In Polk, Walter R. Borneman gives us the first complete and authoritative biography of a president often overshadowed in image but seldom outdone in accomplishment. James K. Polk occupied the White House for only four years, from 1845 to 1849, but he plotted and attained a formidable agenda: He fought for and won tariff reductions, reestablished an independent Treasury, and, most notably, brought Texas into the Union, bluffed Great Britain out of the lion's share of Oregon, and wrested California and much of the Southwest from Mexico. On reflection, these successes seem even more impressive, given the contentious political environment of the time.
In this unprecedented, long-overdue warts-and-all look at Polk's life and career, we have a portrait of an expansionist president and decisive statesman who redefined the country he led, and we are reminded anew of the true meaning of presidential accomplishment and resolve.
Tennessee Democrat James K. Polk is generally ranked among the nation's most effective chief executives. In this straightforward, unnuanced biography, Borneman (1812: The War That Forged a Nation) relates why. Coming into office determined to annex Texas, gain the Oregon Territory from Britain, lower the tariff and reform the national banking system, Polk achieved all four aims in his single term in office (1845-1849). But Borneman overlooks that in more or less completing the nation's lower continental territory, Polk bequeathed a fateful legacy to the nation-not so much transforming the U.S. (as the subtitle overstates) as setting it on the road to civil war. With the annexation of Texas came war with Mexico, which stripped that nation of half its lands while gaining the U.S. the southwest and California. It also unloosed the mad genie of slavery's possible further spread westward. Polk left the nation larger but politically crippled and morally weakened. But Borneman sticks to the narrative and doesn't place his subject in a larger historical context. 'Tis a pity, for Polk's administration ought to be a lesson to all candidates and all presidents at all times. 16 maps. (Apr. 8)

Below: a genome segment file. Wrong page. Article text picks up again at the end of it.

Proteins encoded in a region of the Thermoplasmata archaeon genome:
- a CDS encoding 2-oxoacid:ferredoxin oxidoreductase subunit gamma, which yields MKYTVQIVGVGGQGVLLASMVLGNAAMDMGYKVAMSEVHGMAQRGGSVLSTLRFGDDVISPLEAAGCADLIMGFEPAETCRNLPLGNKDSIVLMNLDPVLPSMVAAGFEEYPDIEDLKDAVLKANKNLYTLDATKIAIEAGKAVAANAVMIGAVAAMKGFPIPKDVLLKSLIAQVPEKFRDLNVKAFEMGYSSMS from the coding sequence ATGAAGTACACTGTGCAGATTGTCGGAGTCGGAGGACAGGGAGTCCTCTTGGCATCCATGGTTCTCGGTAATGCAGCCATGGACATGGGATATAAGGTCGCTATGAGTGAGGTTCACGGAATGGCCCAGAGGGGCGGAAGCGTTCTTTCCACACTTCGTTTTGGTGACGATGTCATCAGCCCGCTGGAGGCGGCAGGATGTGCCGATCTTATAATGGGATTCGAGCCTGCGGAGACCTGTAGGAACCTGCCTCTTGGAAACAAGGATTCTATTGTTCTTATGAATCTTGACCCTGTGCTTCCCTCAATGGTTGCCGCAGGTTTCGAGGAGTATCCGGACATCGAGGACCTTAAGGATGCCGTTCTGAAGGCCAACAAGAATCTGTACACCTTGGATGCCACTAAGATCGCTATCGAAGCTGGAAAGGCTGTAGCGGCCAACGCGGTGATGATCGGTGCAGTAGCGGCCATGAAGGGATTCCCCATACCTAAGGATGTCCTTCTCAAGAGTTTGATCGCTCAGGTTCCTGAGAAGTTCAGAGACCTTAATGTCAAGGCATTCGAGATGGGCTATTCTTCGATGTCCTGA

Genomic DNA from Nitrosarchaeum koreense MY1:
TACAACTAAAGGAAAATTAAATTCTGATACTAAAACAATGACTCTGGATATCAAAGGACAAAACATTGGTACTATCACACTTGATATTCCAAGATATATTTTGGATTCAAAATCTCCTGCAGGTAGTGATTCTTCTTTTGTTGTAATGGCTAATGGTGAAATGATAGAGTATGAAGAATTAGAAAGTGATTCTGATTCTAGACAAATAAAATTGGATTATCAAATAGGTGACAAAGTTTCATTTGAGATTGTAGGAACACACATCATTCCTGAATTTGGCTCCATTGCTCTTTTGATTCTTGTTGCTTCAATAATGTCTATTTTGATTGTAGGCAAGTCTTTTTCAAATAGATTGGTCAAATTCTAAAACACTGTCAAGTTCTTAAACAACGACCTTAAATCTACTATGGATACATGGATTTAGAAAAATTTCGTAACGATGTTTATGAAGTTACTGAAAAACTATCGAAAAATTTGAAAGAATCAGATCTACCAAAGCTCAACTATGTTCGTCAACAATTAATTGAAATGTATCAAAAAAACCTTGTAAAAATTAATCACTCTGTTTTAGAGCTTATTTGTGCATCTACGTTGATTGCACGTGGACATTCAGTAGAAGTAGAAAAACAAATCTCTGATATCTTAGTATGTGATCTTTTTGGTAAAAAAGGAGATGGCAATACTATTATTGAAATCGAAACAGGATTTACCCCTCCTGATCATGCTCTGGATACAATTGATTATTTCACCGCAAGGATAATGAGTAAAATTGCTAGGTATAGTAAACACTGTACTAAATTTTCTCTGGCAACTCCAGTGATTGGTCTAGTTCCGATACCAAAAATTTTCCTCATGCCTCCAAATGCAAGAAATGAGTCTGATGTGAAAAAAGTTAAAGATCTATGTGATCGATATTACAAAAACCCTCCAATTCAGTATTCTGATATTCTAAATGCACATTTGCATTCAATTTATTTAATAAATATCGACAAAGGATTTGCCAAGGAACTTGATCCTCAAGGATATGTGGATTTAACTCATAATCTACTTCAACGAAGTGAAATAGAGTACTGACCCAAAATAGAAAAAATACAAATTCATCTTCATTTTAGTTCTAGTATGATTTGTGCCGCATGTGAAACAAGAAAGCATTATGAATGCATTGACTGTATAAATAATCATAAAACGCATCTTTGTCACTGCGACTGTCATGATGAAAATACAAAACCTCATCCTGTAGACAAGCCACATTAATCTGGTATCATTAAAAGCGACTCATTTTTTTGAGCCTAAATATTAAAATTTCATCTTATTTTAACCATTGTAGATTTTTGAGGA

Copyright (c) Reed Business Information, a division of Reed Elsevier Inc. All rights reserved.
There are no customer reviews available at this time. Would you like to write a review?
Random House Trade Paperbacks
April 12, 2009
Number of Print Pages*
Adobe DRM EPUB
* Number of eBook pages may differ. Click here for more information.